Local archaeologists claim to have unearthed a well-preserved mummy dating back more than 280 years in Shijingshan District of the national capital Beijing.
The mummy, identified as a male, is 1.73 meters long and flesh-colored. The man has six toes on the left foot.
Archaeologists with the Shijingshan cultural relics department said the tomb was built during the period when Emperor Kangxi(1662-1722) of the Qing Dynasty (1644-1911), judging from the relics unearthed from the tomb.
The man wore court dress with the design of Kylin, an auspicious legendary animal with a horn and scales all over, which indicates that he should be a top-rank military official of the Qing Dynasty. However, the characters carved on the coffin indicate that he was a civilian official of the fourth rank.
Further researches are needed to identify the status of the official, an archaeologist was quoted as saying by Monday's Beijing Youth Daily.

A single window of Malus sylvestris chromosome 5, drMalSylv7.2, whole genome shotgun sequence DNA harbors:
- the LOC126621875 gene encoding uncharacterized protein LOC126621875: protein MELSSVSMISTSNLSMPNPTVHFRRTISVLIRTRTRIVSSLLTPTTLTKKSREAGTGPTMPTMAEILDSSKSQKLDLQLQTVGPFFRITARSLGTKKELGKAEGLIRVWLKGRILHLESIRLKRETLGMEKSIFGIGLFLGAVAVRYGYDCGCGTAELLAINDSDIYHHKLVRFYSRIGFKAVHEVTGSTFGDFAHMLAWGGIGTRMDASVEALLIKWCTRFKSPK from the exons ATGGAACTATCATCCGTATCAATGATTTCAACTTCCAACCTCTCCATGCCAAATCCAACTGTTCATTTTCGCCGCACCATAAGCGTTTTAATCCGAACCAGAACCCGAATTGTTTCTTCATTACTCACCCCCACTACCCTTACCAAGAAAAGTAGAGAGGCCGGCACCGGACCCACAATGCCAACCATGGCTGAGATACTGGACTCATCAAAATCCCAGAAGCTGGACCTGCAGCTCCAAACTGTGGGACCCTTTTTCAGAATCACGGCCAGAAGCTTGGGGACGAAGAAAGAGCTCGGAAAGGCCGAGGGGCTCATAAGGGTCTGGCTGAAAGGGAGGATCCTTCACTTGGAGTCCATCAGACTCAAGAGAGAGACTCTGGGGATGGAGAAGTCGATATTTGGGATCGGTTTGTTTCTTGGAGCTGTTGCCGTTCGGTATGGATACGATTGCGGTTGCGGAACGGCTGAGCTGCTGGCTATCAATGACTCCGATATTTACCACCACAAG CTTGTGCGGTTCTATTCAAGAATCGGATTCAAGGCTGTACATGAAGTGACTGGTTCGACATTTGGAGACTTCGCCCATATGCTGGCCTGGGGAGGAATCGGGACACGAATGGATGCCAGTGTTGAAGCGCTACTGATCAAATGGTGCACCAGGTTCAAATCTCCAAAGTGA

The size of the tomb was not mentioned.
During the Qing Dynasty, dresses of government military officials are embroidered with the images of beats including Kylin, lion, leopard, tiger, bear and young tiger, while the designs for civilian officials' dresses include crane, golden pheasant, peacock, swan goose and egret to indicate the rank of their status.
Archaeologists sorted out 31 pieces of relics from the tomb including an official's cap, a long string of beads, worn by senior officials of the Qing Dynasty, a suit of ceremonial gown, a suit of ceremonial robe and a sachet.
Currently, the 31 pieces of relics are housed at the Capital Museum.